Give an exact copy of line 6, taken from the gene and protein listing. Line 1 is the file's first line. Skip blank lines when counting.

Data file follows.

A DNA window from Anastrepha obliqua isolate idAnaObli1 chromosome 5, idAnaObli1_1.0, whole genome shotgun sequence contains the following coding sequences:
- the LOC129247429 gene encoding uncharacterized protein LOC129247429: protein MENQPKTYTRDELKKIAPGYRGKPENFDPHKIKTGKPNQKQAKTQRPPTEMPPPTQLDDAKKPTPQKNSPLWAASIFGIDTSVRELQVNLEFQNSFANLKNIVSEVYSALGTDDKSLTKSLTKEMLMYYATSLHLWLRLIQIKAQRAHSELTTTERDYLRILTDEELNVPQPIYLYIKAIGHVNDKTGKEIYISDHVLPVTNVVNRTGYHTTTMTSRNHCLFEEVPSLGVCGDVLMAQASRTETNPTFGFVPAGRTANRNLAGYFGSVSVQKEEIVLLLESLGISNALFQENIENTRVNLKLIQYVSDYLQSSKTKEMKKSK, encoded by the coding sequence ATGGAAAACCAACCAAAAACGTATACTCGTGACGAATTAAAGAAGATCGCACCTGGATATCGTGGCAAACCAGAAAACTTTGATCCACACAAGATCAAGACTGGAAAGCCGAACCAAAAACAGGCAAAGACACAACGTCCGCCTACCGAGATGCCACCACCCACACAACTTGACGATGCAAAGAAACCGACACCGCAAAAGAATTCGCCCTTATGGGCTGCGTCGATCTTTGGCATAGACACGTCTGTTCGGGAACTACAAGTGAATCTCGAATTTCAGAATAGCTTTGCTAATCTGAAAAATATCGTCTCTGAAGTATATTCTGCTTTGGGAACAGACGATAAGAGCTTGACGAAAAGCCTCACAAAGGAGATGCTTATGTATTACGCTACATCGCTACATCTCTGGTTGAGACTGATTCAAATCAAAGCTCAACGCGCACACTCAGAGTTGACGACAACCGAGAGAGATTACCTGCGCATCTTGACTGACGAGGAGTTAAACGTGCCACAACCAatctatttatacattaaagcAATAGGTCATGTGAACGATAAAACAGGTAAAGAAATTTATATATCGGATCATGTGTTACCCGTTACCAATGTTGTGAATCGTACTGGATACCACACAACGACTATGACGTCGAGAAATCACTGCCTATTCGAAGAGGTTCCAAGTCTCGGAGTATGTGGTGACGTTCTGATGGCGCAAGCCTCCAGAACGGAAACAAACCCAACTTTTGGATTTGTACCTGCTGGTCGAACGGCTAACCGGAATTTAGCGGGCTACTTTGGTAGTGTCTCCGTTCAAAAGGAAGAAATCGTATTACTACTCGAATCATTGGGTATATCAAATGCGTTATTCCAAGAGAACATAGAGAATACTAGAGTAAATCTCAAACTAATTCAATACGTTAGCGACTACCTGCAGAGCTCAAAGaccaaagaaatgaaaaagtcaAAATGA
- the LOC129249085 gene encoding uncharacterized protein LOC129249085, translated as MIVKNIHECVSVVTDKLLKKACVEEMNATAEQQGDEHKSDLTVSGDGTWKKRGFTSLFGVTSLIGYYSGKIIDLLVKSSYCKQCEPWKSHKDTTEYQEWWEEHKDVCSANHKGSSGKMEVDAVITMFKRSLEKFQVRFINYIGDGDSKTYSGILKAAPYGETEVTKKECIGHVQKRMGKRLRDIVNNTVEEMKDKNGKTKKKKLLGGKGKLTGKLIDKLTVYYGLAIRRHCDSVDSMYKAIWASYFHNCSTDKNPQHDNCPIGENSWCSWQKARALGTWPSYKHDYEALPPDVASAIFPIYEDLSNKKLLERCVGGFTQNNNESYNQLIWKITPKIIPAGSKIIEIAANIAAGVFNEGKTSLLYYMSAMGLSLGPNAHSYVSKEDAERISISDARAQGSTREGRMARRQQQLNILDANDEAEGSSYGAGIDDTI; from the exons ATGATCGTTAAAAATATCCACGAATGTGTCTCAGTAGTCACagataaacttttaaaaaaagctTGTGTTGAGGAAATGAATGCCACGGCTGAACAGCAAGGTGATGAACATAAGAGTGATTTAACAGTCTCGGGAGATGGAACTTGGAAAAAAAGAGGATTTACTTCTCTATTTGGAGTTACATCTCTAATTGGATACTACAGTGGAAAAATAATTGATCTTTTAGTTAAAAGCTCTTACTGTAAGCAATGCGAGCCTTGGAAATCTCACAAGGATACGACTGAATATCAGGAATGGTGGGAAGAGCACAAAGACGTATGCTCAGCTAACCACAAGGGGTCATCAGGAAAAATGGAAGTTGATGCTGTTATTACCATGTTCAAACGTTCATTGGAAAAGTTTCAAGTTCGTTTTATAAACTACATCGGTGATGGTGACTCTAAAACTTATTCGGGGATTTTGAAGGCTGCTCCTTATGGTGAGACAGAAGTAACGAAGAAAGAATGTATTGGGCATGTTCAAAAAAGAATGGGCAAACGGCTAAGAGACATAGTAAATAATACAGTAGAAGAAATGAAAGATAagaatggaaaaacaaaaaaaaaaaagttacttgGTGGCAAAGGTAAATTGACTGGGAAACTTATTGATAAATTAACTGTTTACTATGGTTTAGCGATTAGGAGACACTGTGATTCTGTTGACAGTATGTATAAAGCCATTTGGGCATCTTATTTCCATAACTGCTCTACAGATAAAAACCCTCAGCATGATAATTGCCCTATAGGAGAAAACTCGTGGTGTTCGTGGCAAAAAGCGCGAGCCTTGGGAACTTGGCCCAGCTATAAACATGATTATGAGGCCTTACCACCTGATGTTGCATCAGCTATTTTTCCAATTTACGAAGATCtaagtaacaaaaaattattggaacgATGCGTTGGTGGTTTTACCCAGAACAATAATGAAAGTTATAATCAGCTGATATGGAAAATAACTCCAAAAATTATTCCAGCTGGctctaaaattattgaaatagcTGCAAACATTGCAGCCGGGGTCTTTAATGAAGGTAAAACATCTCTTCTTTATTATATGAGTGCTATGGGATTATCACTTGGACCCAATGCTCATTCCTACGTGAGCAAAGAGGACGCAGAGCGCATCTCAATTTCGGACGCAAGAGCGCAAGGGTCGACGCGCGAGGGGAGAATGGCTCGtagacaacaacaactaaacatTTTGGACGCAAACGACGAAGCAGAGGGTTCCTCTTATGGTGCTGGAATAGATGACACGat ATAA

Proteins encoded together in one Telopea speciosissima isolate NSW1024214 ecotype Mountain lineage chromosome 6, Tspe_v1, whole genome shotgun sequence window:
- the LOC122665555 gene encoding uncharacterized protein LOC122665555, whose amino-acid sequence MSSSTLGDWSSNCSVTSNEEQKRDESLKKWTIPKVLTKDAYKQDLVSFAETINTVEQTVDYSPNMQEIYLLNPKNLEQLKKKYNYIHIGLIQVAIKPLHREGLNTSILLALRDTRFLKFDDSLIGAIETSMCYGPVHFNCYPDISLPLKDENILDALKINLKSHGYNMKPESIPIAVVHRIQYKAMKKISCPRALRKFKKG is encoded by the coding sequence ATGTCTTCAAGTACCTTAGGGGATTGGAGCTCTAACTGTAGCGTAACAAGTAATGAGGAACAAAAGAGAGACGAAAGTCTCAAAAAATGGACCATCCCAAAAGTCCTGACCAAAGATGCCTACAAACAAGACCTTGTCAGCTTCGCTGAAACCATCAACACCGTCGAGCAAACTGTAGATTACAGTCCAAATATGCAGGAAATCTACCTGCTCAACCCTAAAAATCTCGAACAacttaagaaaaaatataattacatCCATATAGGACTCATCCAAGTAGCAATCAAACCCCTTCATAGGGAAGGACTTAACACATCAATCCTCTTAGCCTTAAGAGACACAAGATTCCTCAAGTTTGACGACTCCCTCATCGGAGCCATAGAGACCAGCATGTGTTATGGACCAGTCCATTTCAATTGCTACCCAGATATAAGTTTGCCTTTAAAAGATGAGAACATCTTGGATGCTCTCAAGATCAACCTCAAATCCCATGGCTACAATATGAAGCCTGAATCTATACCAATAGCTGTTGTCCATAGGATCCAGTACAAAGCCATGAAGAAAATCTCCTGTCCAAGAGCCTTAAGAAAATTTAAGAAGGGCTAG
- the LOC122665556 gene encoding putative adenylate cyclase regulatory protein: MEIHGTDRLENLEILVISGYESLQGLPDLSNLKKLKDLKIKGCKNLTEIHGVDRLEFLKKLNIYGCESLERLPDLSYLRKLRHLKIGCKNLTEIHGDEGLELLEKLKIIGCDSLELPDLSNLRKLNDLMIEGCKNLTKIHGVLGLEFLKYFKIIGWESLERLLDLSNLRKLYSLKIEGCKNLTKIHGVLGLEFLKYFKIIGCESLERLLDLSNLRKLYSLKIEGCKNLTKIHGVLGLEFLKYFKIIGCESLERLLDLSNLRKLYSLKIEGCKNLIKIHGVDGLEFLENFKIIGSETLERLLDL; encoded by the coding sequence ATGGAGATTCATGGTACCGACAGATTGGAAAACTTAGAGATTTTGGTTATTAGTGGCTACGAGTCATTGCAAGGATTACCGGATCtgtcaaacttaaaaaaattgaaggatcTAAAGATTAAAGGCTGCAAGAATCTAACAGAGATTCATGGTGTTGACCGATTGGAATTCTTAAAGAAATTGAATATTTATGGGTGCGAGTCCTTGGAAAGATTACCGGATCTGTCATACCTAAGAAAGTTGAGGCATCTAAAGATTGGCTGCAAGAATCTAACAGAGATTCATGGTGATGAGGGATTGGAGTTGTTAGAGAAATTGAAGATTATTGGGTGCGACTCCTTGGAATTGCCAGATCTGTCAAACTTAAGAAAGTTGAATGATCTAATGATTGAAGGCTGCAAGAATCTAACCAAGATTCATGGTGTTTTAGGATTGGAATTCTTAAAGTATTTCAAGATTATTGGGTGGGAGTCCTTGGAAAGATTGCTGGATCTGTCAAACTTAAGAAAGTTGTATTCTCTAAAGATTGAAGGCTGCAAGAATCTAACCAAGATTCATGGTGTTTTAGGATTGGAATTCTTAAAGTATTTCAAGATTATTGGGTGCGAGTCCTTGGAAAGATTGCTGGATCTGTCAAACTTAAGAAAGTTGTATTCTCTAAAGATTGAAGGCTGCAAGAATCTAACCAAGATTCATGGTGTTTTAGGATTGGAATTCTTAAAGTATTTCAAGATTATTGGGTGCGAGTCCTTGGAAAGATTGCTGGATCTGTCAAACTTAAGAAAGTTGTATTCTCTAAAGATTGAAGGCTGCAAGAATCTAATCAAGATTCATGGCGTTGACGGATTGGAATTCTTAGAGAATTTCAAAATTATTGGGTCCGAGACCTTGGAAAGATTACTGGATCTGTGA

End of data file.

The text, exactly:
- the LOC122665556 gene encoding putative adenylate cyclase regulatory protein: MEIHGTDRLENLEILVISGYESLQGLPDLSNLKKLKDLKIKGCKNLTEIHGVDRLEFLKKLNIYGCESLERLPDLSYLRKLRHLKIGCKNLTEIHGDEGLELLEKLKIIGCDSLELPDLSNLRKLNDLMIEGCKNLTKIHGVLGLEFLKYFKIIGWESLERLLDLSNLRKLYSLKIEGCKNLTKIHGVLGLEFLKYFKIIGCESLERLLDLSNLRKLYSLKIEGCKNLTKIHGVLGLEFLKYFKIIGCESLERLLDLSNLRKLYSLKIEGCKNLIKIHGVDGLEFLENFKIIGSETLERLLDL; encoded by the coding sequence ATGGAGATTCATGGTACCGACAGATTGGAAAACTTAGAGATTTTGGTTATTAGTGGCTACGAGTCATTGCAAGGATTACCGGATCtgtcaaacttaaaaaaattgaaggatcTAAAGATTAAAGGCTGCAAGAATCTAACAGAGATTCATGGTGTTGACCGATTGGAATTCTTAAAGAAATTGAATATTTATGGGTGCGAGTCCTTGGAAAGATTACCGGATCTGTCATACCTAAGAAAGTTGAGGCATCTAAAGATTGGCTGCAAGAATCTAACAGAGATTCATGGTGATGAGGGATTGGAGTTGTTAGAGAAATTGAAGATTATTGGGTGCGACTCCTTGGAATTGCCAGATCTGTCAAACTTAAGAAAGTTGAATGATCTAATGATTGAAGGCTGCAAGAATCTAACCAAGATTCATGGTGTTTTAGGATTGGAATTCTTAAAGTATTTCAAGATTATTGGGTGGGAGTCCTTGGAAAGATTGCTGGATCTGTCAAACTTAAGAAAGTTGTATTCTCTAAAGATTGAAGGCTGCAAGAATCTAACCAAGATTCATGGTGTTTTAGGATTGGAATTCTTAAAGTATTTCAAGATTATTGGGTGCGAGTCCTTGGAAAGATTGCTGGATCTGTCAAACTTAAGAAAGTTGTATTCTCTAAAGATTGAAGGCTGCAAGAATCTAACCAAGATTCATGGTGTTTTAGGATTGGAATTCTTAAAGTATTTCAAGATTATTGGGTGCGAGTCCTTGGAAAGATTGCTGGATCTGTCAAACTTAAGAAAGTTGTATTCTCTAAAGATTGAAGGCTGCAAGAATCTAATCAAGATTCATGGCGTTGACGGATTGGAATTCTTAGAGAATTTCAAAATTATTGGGTCCGAGACCTTGGAAAGATTACTGGATCTGTGA